The opinions expressed herein are those of the author, and not necessarily those of The New Agenda.
A spate of articles have popped up taking hypocritical lefty men to task for tearing into Rush Limbaugh. While Limbaugh’s comments about Sandra Fluke were disgusting, men like Chris Matthews, Bill Maher, Keith Olbermann, Jack Cafferty, Ed Schultz and many more regularly engage in similar practices, with no consequence.
As Karen Tumulty of WaPo points out in her article, Rush not the only culprit, left guilty of misogyny too:
Over on the Daily Beast, columnist Kirsten Powers makes an excellent point that all the furor over Rush Limbaugh, while totally justified, has also been one-sided. When are we going to hear similar outrage over the casual sexism of the left-leaning commentariat?
Dealing with criticism is part of the job for people who do what I do for a living. I’ve felt it from both sides. But as I read Kirsten’s column, I thought back and realized that some of the more blatantly sexist attacks I have personally felt have come from the left.
Blogger Allahpundit made the point that you can be as big a woman-hater as you please, so long as you hold the correct opinion on progressive social issues…it seems perfectly fine for Matt Taibbi to refer to Ms. Tumulty as“mannish,” “a pre-op version of Dave Barry,” and a “female impersonator.” Tumulty also shared that “[Taibbi] wrote at length about the size of one female reporter’s rear end, and called another one “a squirrely b–ch.”
I can relate to the shock Ms. Tumulty feels.
Woman hate is as old as the hills, but arguably, 2008 is the year that made misogyny cool. “The Bros Before Hoes” tee shirts were mild compared to the rest. The 2008 election cycle felt like daily assault and battery. The toughest part is that so much of the onslaught was coming from the left. When men who belong to the “party of women’s progress” refer to women in a way that is anything but progressive, it makes one question how much they value women in the first place. The convenient talking point, “I love women – just not that woman” isn’t cutting it.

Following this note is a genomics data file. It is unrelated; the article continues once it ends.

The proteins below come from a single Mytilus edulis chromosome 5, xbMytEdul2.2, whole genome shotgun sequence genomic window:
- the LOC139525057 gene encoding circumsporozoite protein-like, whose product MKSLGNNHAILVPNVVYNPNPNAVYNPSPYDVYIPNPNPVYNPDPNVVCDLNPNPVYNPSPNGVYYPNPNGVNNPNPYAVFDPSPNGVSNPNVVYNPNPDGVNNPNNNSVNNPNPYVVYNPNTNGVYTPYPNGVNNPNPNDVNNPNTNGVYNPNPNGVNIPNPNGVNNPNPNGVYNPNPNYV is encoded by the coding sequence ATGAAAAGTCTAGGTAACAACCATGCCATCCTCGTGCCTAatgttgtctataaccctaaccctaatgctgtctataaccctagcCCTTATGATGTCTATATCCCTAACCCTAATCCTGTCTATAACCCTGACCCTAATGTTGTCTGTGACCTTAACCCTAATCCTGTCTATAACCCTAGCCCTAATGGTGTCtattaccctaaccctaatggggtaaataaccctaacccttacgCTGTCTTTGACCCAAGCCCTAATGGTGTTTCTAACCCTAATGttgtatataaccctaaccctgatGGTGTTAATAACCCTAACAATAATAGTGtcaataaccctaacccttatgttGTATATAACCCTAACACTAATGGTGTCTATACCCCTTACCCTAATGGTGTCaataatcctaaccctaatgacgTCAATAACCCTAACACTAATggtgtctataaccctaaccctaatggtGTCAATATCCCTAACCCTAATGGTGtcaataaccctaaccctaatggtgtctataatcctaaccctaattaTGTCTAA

If a man does not have intelligence and enough command of the issues to take a woman to task on the merits, instead resorting to the level of a sixth grader, that says a lot more about the man than the woman he is attacking.
Clearly, men on both sides of the aisle have long enjoyed pigeonholing women by objectifying them. Cleaving women into body parts is a convenient way to disempower them. Only a man who is intimidated by a woman would do so.
Congressman Alan Grayson called one woman a “K-Street whore.” Senate Majority Harry Reid referred to Senator Kirsten Gillibrand as “the hottest member of the Senate.” Bill Maher joked about Secretary Clinton’s “c*nt,” later calling Sarah Palin one.
Where is the outrage?
Men who pretend to agree with me, yet treat me as a lesser being by treating others of my sex with disdain and disgust do not get a pass, nor should they. As Ms. Powers and Ms. Tumulty rightly point out, it is about time we call both sides to task for classless, debasing discourse that has long become outmoded.